In a crop setting, it seems that we can fix about all of the nitrogen we care to, and phosphorous (as far as I know) is in decent abundance in most soils and can be accessed from subsoil using various techniques...but how do people replace the potassium that comes out of the system?? I've heard that ash is decent, but my soils are already at pH ~7.8
You could also create a liquid fertilizer from the above plants and/or others which would give good potassium results. Kelp or seaweed if you live near a sea has potassium.
Compost and manure also if you have it.
I'm sketchy on Ash. I've never used it and I think dosage is really important. Plus it creates short-term ph modifications that might not be very useful in the long run.
I don't wash seaweed, but my soil is extremely sandy, so there's no salt buildup. Plant-damaging sodium chloride is only a small fraction of valuable sea salts anyway.
I don't use ash as my ph is at the upper edge of good, and ashes are very alkaline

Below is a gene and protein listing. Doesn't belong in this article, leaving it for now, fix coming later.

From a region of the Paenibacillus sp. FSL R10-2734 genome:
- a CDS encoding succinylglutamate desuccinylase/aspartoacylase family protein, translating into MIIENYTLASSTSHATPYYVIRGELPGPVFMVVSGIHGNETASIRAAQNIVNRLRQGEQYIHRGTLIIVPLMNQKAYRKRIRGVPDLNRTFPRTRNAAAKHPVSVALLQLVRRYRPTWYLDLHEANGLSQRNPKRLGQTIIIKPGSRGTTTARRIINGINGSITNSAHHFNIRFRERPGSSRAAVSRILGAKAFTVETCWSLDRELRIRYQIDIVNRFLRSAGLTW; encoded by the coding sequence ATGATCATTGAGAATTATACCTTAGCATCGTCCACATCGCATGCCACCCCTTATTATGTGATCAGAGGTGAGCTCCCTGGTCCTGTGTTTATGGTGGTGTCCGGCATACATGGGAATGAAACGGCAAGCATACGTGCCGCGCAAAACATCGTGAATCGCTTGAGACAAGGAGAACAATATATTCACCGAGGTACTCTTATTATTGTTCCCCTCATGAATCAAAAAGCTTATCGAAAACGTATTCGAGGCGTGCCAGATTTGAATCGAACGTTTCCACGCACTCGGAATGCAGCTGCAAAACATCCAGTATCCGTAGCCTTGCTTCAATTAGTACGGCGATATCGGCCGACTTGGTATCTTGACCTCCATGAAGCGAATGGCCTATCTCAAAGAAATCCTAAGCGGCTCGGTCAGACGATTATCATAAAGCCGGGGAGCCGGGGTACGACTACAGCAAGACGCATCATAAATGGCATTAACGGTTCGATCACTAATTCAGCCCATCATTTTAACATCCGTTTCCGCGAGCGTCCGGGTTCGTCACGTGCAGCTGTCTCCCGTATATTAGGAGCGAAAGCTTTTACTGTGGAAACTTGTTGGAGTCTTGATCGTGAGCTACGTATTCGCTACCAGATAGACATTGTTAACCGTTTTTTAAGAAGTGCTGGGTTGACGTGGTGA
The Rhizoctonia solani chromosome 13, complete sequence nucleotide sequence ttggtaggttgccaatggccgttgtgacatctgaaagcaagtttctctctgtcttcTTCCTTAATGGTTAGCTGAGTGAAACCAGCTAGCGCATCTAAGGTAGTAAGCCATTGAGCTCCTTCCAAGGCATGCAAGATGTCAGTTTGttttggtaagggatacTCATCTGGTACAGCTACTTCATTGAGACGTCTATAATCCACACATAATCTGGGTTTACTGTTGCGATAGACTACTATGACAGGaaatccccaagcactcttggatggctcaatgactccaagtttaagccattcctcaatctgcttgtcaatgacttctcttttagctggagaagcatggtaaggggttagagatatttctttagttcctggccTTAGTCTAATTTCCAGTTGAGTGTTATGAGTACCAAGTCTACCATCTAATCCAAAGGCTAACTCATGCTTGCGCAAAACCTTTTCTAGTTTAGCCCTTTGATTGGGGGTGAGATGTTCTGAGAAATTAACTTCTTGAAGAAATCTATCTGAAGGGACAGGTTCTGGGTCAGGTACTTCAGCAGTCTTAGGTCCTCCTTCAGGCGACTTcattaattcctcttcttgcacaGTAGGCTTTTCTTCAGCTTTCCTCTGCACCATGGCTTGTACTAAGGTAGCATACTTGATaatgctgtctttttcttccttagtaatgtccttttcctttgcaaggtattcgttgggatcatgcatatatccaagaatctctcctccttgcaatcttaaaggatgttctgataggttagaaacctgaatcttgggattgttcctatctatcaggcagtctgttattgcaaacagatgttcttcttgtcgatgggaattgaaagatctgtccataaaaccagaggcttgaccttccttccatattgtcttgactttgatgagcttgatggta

So you plant comfrey, do some liquid plant fertilizers high in potassium, and be done with it.
ps-distance from ocean: you can buy kelp in a bag, but yeah, not a good solution for other reasons (salt, using external inputs, money). Better to read the gaia's garden appendix for dynamic accumulators of potassium and plant those.
Rick Larson wrote:
Tyler Cullender wrote:Great information - thanks everyone! Since I live 100s of miles from the nearest ocean, seaweed doesn't seem like the best permaculture solution, but I appreciate the info on the dynamic accumulators.
So do I!
You asked the right question.
I third that motion. Also, I really expected alfalfa to have more value as a dynamic accumulator than it apparently does.
The most complete chop&drop combination seems to be something like:
Coltsfoot + Comfrey + Dandelions + Lamb's Quarters + Vetch
Paulo Bessa wrote:How about phosphorus?
I guess it would depend on the type of soil. But according to him, many if not most soils still have plenty of potassium long after all the other nutrients have washed away.
Phosphorus on the other hand is in global short supply and is non-renewable; it is heading for the ocean at an alarming rate.